Study shows anxiety produces detrimental brain plasticity

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Study shows anxiety produces detrimental brain plasticity
Study shows anxiety produces detrimental brain plasticity

Brain plasticity that leads to the over-generalization of external events has been found to be a common characteristic of anxiety for the first time. Rony Paz of Weizmann Institute of Science in Israel is the first to show that people that experience long-term anxiety perceive the world in a different way than most people.

Anxiety produces a change in brain plasticity that makes the person that experiences anxiety incapable of distinguishing harmless stimuli from the event that originally produced the anxiety. Totally irrelevant stimuli were found to produce a classical anxiety response in people that had clinically diagnosed anxiety. The response was seen in behavior and in functional magnetic resonance images of the brain.

The researchers conditioned two groups of people to respond to a pattern of sounds. One group of participants suffered from anxiety and the other group did not. The sounds indicated a financial loss, a financial gain, or a neutral outcome. The two groups were exposed to a series of sounds that included some of the sounds that were part of the conditioning. People that had anxiety associated irrelevant sounds to a financial loss or a financial gain while people that did not have anxiety did not.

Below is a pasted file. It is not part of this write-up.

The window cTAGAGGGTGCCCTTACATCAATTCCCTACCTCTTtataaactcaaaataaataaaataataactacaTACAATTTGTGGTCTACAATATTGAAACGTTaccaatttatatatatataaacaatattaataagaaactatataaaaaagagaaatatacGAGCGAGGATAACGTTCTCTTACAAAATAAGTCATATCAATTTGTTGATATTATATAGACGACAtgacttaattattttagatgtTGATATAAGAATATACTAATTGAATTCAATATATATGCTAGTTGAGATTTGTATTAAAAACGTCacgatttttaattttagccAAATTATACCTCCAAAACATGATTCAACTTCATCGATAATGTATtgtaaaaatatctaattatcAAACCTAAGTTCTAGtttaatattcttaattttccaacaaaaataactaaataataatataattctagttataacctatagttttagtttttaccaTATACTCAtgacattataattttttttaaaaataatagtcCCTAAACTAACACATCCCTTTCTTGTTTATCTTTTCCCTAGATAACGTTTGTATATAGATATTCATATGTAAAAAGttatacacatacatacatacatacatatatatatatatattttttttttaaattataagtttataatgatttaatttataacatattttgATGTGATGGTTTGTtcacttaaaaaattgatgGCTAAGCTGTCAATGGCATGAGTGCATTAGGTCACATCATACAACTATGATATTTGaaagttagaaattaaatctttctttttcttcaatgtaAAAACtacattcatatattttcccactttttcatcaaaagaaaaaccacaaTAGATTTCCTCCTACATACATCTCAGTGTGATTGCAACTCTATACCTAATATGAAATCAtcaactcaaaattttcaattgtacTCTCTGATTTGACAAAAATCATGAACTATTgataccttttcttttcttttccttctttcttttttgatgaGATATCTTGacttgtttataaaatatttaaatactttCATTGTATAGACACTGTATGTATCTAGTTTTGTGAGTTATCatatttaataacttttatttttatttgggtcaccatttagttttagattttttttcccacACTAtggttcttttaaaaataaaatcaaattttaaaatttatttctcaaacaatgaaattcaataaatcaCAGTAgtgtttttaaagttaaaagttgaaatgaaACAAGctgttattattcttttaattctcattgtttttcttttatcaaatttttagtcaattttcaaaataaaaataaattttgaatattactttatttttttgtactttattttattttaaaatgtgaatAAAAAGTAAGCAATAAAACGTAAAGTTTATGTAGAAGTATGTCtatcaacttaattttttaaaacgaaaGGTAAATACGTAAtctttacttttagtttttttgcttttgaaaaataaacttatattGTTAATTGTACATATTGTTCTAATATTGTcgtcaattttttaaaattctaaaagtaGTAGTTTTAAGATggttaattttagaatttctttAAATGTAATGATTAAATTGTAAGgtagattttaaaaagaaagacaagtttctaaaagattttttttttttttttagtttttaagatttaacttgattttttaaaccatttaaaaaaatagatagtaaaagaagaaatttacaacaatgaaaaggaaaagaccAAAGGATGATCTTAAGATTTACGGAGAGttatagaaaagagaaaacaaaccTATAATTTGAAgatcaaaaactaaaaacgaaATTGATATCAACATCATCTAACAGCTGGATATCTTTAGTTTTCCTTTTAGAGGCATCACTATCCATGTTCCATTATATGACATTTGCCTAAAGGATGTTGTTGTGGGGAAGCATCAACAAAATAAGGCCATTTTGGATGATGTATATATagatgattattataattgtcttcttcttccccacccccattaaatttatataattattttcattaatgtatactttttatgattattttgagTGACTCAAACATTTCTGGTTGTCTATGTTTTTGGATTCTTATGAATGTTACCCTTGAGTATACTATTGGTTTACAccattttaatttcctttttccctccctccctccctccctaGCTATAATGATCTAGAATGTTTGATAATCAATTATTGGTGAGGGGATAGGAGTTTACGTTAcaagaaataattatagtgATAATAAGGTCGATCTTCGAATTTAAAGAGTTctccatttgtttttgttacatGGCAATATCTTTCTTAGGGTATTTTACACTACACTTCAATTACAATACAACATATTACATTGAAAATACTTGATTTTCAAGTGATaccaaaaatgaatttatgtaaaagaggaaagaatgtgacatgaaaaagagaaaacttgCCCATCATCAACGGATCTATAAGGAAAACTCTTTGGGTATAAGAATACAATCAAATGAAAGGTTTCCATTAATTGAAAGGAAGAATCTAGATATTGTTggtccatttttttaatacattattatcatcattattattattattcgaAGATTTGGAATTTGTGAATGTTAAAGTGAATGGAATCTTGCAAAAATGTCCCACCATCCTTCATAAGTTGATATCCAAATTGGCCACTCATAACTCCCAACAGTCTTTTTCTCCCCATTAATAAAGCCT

The study is the first to show that anxiety produces a permanent change in brain structure. The study did not exactly identify the locus of the change. The researchers expect to find the brain centers that produce the permanent change in brain plasticity that are associated with anxiety and develop a treatment that reverses the permanent anxiety response.

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